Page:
Kinks in the non-performing assets of public sector banks

It is generally accepted that directed lending by public sector lenders is one of the major causes for rising bad loans in the banking system. Gross non-performing loans as a percentage of total advances in the priority sector is close to 5.5%; it is only about 3% for the non-priority sector.
However, given the tricky bye-laws and categories of credit management in the Indian banking system, headline numbers can be misleading. As a presentation made by Reserve Bank of India deputy governor K.C. Chakrabarty at a recent conference shows, Indian lenders have resorted to devices such as technical write-offs and restructuring loans to show a reduction in their non-performing assets.
If one looks at the impaired assets ratio, which also takes into account restructured advances and write-offs, then the asset quality is worse for the non-priority sector. The impaired assets ratio for the priority sector is about 9%, while for the non-priority sectors, it is close to 13%.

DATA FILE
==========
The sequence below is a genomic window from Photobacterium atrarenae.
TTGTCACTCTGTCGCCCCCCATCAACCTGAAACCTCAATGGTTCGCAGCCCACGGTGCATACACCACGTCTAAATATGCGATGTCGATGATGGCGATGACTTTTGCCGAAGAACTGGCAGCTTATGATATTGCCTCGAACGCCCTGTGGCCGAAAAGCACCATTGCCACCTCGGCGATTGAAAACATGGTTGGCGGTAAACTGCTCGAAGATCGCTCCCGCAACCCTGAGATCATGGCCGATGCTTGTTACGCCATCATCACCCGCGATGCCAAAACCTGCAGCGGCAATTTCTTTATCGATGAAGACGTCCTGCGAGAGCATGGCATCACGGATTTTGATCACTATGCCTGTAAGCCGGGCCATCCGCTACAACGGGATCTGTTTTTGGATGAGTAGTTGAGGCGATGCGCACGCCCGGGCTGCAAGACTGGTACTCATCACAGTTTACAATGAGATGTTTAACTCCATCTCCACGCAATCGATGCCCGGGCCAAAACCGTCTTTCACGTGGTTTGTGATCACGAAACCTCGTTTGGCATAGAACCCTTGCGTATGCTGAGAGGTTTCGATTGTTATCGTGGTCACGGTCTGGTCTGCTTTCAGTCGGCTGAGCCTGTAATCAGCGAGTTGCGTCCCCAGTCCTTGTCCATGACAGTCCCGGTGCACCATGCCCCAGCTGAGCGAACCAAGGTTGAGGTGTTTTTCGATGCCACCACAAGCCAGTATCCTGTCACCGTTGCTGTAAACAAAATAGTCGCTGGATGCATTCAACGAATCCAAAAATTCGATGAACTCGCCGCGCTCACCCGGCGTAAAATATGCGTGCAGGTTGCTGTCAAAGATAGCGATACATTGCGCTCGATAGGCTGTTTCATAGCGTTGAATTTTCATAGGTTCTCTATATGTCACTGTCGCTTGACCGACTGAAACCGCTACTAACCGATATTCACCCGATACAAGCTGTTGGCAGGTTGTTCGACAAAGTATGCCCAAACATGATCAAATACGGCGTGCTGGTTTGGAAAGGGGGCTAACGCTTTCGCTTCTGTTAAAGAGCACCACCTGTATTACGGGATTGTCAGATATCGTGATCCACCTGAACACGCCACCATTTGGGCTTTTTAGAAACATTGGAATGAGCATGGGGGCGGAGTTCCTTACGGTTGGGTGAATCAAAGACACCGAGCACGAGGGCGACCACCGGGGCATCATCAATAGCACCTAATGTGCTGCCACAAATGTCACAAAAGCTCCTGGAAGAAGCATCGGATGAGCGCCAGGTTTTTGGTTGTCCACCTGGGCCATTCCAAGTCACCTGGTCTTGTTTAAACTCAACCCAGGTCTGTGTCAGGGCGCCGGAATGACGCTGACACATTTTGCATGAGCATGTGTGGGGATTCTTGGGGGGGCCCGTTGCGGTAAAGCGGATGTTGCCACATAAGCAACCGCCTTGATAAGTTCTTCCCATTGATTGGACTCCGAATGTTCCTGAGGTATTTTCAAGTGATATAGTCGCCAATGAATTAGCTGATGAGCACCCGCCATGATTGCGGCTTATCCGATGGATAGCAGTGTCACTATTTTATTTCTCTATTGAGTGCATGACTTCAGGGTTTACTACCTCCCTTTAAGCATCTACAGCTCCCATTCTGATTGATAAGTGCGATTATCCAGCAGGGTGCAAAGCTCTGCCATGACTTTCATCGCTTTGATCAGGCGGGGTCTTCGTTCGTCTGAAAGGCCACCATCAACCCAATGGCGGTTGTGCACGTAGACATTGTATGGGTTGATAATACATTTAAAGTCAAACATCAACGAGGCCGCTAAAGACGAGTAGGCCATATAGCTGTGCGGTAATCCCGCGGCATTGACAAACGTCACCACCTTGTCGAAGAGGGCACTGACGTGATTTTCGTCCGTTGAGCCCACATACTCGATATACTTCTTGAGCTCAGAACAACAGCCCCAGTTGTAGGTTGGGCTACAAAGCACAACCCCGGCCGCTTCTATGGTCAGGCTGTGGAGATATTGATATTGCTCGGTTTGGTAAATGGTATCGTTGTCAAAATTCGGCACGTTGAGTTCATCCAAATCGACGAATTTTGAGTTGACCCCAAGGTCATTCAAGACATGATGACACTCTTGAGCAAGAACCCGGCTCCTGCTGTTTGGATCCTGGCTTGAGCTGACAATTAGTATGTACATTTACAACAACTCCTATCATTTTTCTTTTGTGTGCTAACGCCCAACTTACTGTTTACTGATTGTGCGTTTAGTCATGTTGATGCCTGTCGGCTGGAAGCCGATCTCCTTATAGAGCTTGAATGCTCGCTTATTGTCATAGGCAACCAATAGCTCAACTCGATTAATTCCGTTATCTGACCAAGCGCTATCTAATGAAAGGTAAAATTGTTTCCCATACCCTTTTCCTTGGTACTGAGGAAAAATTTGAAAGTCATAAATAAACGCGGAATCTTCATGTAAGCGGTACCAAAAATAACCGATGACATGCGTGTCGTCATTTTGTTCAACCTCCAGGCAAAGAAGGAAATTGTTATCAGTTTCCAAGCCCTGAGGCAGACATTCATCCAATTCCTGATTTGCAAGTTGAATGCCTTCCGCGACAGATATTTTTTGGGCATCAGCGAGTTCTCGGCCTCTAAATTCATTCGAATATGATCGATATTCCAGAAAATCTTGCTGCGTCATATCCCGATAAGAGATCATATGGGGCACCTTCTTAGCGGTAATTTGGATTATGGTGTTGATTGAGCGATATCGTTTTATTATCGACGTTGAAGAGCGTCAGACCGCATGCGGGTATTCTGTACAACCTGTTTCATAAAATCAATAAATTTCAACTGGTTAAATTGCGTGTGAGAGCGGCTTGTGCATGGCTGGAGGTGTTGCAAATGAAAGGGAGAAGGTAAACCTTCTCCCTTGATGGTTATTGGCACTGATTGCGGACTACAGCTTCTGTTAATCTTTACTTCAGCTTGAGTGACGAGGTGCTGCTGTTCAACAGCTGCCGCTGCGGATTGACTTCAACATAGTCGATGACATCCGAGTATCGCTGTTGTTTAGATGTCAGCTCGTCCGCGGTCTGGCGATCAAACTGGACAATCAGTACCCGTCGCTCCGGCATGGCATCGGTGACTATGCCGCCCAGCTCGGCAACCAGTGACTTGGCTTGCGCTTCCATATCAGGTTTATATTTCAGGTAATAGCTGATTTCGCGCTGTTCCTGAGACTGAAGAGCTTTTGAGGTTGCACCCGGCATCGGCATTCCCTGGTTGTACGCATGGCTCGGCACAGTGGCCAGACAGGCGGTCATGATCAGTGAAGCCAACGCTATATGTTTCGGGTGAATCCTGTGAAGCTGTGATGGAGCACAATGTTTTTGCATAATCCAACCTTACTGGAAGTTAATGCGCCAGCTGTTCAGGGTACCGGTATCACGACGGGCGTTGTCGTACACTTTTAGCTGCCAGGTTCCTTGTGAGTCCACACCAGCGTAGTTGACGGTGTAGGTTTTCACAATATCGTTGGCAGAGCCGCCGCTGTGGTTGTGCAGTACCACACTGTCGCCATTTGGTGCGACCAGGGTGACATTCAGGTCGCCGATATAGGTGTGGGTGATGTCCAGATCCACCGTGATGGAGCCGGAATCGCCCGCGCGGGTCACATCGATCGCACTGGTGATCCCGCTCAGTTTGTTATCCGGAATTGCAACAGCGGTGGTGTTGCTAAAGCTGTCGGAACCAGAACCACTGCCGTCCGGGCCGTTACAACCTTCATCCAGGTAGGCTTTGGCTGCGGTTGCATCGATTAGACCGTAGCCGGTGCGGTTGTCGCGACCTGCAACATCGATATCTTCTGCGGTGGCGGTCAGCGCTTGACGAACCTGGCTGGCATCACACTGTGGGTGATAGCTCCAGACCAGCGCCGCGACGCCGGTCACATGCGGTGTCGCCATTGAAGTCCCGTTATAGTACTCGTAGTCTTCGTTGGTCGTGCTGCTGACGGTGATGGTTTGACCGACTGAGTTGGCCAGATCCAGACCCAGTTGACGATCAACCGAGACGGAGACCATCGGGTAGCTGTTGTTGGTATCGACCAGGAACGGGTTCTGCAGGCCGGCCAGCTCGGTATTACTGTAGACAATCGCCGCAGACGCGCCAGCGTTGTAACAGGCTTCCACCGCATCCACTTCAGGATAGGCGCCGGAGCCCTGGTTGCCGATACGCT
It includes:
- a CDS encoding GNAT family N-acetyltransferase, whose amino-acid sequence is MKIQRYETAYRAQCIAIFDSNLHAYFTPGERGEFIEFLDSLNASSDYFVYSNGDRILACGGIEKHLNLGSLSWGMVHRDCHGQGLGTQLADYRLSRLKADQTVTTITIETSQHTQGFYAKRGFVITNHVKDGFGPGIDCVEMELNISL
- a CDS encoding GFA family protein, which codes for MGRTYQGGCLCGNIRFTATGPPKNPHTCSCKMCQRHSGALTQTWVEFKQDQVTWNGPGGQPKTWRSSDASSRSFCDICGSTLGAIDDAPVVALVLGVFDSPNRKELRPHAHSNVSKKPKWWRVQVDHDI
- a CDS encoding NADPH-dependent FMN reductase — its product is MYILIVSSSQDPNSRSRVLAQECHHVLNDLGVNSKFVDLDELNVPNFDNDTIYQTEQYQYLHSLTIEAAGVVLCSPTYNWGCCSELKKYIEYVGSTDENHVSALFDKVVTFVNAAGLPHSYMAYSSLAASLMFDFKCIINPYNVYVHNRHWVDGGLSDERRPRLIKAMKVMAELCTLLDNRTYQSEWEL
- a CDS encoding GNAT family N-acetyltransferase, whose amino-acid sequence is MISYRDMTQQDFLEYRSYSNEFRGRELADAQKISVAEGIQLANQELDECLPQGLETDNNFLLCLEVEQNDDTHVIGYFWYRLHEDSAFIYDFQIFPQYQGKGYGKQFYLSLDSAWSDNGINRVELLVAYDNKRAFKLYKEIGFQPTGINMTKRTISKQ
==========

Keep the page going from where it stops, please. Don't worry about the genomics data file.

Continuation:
The largest beneficiaries of these largesse from lenders have been big firms. About 91% of total restructured loans on 31 March was accounted by large and medium industries. Thus, about 14% of large and medium industry loans have been recast compared with 5.8% of overall bank loans.
The deterioration in asset quality is the highest for the industries segment, and within it large and medium enterprises, a segment which accounts for nearly half of the bank credit. Sectors such as aviation and textiles are the worst offenders.
Needless to say, public sector banks are at the receiving end with their impaired assets ratio at 12.1%, more than double that of the larger private banks. On Monday, Mint published an article titled Who pays when India’s billionaires don’t go bust?
With a majority of these impaired assets being borne by public lenders, who have to repeatedly go with a begging bowl to the government for recapitalization, the answer to that question is clear: it is the taxpayer.